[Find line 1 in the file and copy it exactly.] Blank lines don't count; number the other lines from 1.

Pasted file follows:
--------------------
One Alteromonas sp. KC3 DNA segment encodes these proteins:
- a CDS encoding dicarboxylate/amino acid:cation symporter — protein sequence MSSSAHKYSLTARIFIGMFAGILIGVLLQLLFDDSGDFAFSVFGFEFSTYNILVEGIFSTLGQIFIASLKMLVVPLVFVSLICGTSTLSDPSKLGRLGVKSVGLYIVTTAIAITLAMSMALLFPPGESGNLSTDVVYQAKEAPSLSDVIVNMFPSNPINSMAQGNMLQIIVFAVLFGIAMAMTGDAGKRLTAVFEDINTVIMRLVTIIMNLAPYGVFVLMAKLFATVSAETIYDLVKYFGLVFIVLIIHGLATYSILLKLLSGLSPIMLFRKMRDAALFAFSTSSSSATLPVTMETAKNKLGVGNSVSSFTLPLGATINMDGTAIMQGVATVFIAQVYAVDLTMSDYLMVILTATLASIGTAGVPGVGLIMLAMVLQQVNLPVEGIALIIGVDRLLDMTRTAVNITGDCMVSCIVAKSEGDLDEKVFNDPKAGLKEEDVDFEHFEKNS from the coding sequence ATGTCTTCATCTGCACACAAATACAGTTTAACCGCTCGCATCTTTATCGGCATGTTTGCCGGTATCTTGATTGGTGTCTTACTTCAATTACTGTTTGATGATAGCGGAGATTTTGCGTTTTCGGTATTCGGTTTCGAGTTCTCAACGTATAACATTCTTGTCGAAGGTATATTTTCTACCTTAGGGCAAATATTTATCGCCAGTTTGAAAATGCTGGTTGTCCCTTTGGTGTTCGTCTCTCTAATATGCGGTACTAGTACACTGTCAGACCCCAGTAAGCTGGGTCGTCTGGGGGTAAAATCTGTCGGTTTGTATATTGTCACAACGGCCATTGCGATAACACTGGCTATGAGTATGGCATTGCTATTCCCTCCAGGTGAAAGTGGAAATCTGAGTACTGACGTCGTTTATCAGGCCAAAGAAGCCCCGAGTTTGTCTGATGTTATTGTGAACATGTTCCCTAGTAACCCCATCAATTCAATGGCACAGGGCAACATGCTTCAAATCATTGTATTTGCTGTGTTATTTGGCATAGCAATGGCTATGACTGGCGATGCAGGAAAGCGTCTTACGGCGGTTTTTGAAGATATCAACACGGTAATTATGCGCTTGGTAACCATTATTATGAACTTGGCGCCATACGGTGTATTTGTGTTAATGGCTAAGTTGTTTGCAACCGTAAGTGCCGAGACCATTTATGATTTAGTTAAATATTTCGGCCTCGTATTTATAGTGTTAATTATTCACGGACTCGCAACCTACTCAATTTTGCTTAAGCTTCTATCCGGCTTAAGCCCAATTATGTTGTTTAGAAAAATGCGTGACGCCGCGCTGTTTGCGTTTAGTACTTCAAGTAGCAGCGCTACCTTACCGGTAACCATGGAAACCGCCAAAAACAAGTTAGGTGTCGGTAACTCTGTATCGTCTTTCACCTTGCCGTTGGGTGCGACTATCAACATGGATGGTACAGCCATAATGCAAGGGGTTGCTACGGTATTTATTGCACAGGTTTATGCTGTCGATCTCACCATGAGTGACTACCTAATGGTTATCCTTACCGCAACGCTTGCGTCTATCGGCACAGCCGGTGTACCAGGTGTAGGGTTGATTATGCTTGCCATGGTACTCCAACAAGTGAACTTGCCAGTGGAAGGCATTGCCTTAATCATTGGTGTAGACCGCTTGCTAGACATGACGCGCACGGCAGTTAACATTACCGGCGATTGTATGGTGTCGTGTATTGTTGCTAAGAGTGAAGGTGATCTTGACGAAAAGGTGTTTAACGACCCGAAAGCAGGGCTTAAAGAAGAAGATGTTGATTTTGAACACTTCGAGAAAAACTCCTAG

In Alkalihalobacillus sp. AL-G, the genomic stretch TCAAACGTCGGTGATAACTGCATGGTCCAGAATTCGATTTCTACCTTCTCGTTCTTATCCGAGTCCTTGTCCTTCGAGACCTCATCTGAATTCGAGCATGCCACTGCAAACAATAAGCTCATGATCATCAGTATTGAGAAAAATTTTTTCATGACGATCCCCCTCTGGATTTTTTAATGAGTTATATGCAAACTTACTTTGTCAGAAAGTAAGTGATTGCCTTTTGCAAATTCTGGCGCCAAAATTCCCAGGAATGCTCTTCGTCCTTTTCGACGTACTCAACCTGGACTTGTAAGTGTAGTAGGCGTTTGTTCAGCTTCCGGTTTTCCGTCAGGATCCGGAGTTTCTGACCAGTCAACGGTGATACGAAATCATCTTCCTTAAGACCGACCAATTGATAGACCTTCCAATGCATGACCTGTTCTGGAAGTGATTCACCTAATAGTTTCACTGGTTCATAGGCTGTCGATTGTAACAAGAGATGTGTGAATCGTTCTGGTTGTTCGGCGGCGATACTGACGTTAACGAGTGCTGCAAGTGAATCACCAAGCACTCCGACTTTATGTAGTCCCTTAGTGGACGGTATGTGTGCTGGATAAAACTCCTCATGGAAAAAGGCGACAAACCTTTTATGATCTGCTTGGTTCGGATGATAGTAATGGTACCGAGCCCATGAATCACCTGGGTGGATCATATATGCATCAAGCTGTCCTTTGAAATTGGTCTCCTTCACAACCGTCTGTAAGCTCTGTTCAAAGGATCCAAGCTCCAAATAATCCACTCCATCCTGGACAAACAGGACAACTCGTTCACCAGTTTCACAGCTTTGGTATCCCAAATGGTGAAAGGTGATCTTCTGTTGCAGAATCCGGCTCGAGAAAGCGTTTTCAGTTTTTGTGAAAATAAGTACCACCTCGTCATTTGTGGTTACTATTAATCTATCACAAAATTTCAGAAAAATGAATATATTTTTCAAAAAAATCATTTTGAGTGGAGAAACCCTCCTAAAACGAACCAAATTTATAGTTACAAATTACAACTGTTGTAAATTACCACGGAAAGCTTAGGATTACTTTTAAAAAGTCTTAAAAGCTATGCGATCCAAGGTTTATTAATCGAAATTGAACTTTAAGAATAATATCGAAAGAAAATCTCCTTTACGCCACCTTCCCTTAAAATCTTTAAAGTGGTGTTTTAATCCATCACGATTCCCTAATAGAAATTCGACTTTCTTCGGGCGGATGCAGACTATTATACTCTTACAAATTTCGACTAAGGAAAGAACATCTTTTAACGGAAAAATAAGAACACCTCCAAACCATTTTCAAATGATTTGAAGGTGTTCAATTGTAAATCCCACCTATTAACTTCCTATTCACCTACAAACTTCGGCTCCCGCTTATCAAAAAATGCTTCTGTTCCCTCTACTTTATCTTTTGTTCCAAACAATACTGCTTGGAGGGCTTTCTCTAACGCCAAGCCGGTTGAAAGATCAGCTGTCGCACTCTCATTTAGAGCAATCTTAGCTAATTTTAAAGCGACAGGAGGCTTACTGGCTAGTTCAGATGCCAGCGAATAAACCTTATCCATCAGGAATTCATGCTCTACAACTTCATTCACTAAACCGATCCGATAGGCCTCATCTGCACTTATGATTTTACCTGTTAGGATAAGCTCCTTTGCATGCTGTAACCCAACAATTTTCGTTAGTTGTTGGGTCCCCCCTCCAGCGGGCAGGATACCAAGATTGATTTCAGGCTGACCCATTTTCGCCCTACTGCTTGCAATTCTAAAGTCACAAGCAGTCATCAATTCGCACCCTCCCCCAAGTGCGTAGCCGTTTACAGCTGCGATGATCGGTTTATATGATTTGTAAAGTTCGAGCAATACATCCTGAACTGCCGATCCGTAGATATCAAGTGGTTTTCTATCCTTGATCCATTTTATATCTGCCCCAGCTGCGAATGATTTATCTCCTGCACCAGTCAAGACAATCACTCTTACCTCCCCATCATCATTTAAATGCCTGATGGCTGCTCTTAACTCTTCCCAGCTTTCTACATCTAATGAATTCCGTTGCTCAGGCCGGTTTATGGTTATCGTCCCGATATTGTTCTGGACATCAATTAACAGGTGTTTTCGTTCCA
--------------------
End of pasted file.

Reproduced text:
One Alteromonas sp. KC3 DNA segment encodes these proteins: